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American Ethnic Literature
There are so many different voices within the context of the United States. This country is one which is built on cultural differences. Yet, for generations the only voices expressed in literature or from the white majority. Contemporary American ethnic literature is important in that it reflects the multifaceted nature of life in the United States. It is not pressured by the white majority anymore, but is rather influenced by the extremely varying experiences of vastly different individuals, as seen in the works of Ralph Ellison's Invisible Man, Gloria Anzaldua's "How to Tame a Wild Tongue," and Cathy Song's poem "Lost Sister." American ethnic literature speaks for minority voices, which have long been excluded in earlier generations of American society.
American ethnic literature has developed enormously over the last few centuries, and especially within the context of just the last few decades. In today's literary world, it now shows the different experiences of the people as they are living them. No longer are minority authors trying to win over a white audience. Rather, they are able to express their minority voices in the incredible diversity that they are seen within the context of this country. Here, the research suggests that "The issue, rather, turns upon the presiding, if erroneous, sense of their forever supposed being located at the edges of a white canonical America, a vernacular, sometimes picturesque or exotic, sub-peopling within the national realm," (Lee 2). This evolution of ethnic literature in the United States is being heavily influenced by minority voices in their purest form, not how the white majority would necessarily like to see them. This helps expose variant cultures, especially to other minority groups who are dealing with similar instances in terms of being on the fringe of a white majority. Essentially, American ethnic literature "is lived, embodied experience, as the body is both the site of oppression and the starting point for self-conscious political resistance," (Franco 127). It is the experience of those who are no longer being silenced by the white majority. They have begun to express their own individual voices in reaction political and societal norms and restrictions that have been long placed upon certain minority groups. Therefore, ethnic literature in the United States has long been communicative with other minority discourses as well, as a number of different groups are beginning to learn more both about their own identity and that of other minority groups. This is key because "Those who have incorporated other perspectives and allowed their vision to embrace other ways of looking at the world have a better chance of surviving" (Lee 1). Thus, American ethnic literature is often self-reflexive just as much as it influential on other groups in understanding the larger compilation of American identities.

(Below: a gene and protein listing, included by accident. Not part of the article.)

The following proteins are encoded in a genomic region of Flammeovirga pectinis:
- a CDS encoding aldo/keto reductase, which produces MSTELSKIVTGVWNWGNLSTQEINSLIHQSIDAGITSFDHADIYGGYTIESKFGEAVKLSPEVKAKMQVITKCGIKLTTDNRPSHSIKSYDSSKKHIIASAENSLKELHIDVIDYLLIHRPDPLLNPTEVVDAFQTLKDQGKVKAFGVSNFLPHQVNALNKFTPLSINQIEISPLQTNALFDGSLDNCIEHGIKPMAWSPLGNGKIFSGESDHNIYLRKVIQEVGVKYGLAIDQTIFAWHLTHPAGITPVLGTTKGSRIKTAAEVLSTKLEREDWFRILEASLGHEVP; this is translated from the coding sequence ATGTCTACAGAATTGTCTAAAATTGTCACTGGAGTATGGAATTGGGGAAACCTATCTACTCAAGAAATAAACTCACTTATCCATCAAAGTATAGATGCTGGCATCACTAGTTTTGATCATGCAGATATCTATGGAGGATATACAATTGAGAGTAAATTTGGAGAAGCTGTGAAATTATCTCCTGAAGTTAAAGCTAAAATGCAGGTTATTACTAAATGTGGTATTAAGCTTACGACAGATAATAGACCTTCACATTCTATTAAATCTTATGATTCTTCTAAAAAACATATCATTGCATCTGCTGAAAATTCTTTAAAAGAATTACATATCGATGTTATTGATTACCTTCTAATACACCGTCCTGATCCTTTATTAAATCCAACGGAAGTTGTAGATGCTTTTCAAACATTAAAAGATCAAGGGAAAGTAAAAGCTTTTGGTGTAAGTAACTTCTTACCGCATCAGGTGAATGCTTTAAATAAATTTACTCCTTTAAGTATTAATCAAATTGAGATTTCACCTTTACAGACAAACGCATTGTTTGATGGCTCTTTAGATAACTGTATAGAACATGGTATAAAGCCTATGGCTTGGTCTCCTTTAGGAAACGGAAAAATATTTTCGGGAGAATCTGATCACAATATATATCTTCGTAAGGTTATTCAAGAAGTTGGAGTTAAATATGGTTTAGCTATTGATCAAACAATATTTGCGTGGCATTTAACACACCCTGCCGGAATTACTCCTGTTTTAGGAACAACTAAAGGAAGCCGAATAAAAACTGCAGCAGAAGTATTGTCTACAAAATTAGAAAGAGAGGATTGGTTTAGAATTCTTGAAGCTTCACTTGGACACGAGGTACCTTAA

Ralph Ellison's Invisible Man is a telling expression of the evolution of modern minority identities. The work exposes stereotypes, but also the extreme racism seen within the American context for those who may not have had to experience it first hand themselves. Here, the research suggests that "Ellison's narrator, it hardly needs stressing, speaks as the novels invented and confessional voice, and one hedged in canniest double talk and subterfuge," (Lee 21). Ellison exposes these stereotypes, and how they have impacted minority groups internally for generations-effectively molding the nature of what it is to be a minority based on externally imposed circumstances. There is a striking scene which Ellison uses the stereotypes surrounding food, often not explicitly expressed, in order to sow his points. It is true that there is a sense of identity within foods tied to ethnic experiences. The invisible man describes eating a yam, a process which had only made him extremely uncomfortable and in secure because of the stereotype associated with it. Yet he is beginning to grow out of his need to assimilate, and with that he is able to enjoy the yam unlike he ever had before. Here, Ellison writes "I no longer had to worry about who saw me or what was proper. To hell with all that, and as sweet as the yam actually was, it became like nectar with the thought," (Ellison 264). Essentially, the invisible man is no longer ashamed to embody his ethnic identity. This is an evolving representation expressed by Ellison as the invisible man continues down his journey to become his invisible self. This strategy is often used to expose the dark and negative elements of American culture in contemporary times. In this sense is breaking "our imagination of ourselves," (Lee 36). Ellison also exposes elements of how he believes technology to be a double-edged sword. This is an element that is not often explicitly stated, but is important to the creation of contemporary identity and United States.